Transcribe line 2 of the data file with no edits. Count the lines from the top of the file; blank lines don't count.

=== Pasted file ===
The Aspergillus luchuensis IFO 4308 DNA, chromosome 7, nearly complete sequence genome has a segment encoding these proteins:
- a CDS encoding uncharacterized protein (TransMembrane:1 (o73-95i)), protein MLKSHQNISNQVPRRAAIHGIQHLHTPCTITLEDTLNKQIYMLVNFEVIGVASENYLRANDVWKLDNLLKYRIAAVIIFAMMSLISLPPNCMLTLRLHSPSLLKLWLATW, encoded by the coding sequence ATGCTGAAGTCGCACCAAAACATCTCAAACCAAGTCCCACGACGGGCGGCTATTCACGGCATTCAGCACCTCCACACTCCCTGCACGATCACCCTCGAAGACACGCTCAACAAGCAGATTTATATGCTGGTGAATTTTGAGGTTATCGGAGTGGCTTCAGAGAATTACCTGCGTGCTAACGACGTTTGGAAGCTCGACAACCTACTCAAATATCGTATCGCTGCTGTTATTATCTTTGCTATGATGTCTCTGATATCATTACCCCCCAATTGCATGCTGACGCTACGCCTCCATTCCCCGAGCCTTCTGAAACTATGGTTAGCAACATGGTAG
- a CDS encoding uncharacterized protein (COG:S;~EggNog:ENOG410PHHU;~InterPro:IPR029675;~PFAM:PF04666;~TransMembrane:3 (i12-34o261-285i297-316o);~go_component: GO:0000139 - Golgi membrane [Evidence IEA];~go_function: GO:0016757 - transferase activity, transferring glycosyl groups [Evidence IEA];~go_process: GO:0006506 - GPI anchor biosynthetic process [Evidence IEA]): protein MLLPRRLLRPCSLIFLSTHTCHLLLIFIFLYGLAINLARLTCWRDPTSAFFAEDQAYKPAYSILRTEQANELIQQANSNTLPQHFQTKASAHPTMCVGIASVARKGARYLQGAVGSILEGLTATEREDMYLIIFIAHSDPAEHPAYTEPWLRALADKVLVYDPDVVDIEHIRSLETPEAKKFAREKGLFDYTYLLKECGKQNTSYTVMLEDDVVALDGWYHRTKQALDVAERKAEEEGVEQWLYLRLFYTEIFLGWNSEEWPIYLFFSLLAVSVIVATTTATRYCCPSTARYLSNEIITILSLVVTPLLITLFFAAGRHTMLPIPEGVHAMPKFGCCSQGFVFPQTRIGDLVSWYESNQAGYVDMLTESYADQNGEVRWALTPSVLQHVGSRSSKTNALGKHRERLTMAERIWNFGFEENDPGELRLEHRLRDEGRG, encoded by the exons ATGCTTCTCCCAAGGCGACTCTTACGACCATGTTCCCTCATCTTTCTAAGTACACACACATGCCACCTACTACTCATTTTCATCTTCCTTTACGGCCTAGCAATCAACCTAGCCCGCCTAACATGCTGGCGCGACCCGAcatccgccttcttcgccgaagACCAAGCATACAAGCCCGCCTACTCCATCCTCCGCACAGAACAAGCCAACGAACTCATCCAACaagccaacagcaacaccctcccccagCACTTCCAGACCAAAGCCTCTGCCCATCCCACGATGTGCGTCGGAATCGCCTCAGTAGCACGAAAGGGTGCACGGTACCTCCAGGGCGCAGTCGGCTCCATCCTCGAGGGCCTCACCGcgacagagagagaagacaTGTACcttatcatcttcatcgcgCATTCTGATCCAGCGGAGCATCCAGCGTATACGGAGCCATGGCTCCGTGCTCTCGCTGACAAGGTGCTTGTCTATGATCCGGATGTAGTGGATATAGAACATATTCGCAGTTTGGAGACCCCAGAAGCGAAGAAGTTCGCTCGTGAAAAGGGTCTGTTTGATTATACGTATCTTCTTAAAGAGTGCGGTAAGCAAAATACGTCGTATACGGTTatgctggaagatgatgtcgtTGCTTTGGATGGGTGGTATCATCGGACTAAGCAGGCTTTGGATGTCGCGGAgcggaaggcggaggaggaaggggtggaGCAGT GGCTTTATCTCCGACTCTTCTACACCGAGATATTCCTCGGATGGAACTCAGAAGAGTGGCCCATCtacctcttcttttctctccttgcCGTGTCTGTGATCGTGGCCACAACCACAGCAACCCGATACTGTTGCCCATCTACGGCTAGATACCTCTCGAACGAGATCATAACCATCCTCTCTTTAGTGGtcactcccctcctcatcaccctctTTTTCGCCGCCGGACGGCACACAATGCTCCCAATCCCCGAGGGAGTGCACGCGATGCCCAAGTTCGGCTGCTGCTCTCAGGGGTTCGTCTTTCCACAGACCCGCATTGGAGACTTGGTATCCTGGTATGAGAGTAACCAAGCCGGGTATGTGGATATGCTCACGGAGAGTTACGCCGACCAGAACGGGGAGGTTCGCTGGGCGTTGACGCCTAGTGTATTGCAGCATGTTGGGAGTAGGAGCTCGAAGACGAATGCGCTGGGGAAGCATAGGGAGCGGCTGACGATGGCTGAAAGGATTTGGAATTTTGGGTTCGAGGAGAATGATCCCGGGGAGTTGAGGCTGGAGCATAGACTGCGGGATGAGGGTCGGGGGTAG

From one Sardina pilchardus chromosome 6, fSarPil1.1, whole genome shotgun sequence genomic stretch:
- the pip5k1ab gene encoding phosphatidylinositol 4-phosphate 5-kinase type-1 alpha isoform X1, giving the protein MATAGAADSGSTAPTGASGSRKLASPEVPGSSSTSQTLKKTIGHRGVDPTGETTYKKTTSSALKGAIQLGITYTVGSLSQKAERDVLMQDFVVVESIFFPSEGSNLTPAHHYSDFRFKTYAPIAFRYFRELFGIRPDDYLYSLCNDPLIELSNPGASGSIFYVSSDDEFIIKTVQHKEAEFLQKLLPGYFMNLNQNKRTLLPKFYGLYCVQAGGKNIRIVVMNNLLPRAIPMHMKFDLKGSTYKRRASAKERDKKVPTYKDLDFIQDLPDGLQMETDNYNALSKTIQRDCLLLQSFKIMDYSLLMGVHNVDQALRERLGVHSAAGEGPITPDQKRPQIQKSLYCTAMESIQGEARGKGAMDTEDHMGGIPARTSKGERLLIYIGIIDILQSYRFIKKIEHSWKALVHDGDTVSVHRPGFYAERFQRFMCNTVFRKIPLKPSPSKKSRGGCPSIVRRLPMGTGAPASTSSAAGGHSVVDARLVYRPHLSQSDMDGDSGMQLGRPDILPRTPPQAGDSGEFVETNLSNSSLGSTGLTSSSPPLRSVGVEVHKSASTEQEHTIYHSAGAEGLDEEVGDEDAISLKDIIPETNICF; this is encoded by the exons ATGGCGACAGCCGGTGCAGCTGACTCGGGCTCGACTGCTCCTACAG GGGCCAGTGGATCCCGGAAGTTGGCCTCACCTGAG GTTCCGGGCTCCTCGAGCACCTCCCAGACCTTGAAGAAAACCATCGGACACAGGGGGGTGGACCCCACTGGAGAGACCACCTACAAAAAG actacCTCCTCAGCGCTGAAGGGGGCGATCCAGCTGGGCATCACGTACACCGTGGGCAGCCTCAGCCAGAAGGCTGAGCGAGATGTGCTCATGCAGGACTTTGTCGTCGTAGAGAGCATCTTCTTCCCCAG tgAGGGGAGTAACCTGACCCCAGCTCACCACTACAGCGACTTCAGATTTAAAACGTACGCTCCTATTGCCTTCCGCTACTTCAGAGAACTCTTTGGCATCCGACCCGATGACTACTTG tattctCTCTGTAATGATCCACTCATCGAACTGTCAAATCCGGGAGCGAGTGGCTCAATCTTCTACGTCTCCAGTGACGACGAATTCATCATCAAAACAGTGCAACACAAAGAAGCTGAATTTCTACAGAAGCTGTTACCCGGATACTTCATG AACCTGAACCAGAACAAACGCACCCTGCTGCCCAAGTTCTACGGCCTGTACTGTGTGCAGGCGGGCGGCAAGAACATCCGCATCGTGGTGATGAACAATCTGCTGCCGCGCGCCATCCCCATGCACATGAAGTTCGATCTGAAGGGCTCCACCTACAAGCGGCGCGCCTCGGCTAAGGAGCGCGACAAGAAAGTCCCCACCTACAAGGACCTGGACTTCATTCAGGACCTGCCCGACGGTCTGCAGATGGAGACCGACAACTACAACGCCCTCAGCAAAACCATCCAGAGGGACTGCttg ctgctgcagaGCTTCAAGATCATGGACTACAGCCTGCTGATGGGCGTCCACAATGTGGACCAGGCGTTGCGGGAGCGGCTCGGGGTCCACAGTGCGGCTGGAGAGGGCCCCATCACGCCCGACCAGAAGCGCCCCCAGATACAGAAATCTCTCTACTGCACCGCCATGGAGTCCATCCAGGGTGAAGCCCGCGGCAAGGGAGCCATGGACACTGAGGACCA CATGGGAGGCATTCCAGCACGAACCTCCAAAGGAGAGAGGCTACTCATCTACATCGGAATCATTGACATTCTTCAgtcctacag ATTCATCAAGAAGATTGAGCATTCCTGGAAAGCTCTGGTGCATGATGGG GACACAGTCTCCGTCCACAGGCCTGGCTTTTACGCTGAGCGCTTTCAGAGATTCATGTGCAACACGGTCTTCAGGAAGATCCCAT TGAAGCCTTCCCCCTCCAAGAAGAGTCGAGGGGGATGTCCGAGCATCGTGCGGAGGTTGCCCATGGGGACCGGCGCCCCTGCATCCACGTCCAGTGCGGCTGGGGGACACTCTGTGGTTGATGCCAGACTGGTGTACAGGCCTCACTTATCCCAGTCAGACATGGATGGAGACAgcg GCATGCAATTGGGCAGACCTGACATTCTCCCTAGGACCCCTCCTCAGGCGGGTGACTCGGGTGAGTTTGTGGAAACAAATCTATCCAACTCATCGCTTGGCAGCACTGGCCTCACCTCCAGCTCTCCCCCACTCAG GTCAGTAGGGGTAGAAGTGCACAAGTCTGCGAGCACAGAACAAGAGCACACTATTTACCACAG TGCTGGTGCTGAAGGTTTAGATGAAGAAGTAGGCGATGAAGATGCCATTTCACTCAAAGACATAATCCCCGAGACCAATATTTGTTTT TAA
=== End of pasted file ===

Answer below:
- a CDS encoding uncharacterized protein (TransMembrane:1 (o73-95i)), protein MLKSHQNISNQVPRRAAIHGIQHLHTPCTITLEDTLNKQIYMLVNFEVIGVASENYLRANDVWKLDNLLKYRIAAVIIFAMMSLISLPPNCMLTLRLHSPSLLKLWLATW, encoded by the coding sequence ATGCTGAAGTCGCACCAAAACATCTCAAACCAAGTCCCACGACGGGCGGCTATTCACGGCATTCAGCACCTCCACACTCCCTGCACGATCACCCTCGAAGACACGCTCAACAAGCAGATTTATATGCTGGTGAATTTTGAGGTTATCGGAGTGGCTTCAGAGAATTACCTGCGTGCTAACGACGTTTGGAAGCTCGACAACCTACTCAAATATCGTATCGCTGCTGTTATTATCTTTGCTATGATGTCTCTGATATCATTACCCCCCAATTGCATGCTGACGCTACGCCTCCATTCCCCGAGCCTTCTGAAACTATGGTTAGCAACATGGTAG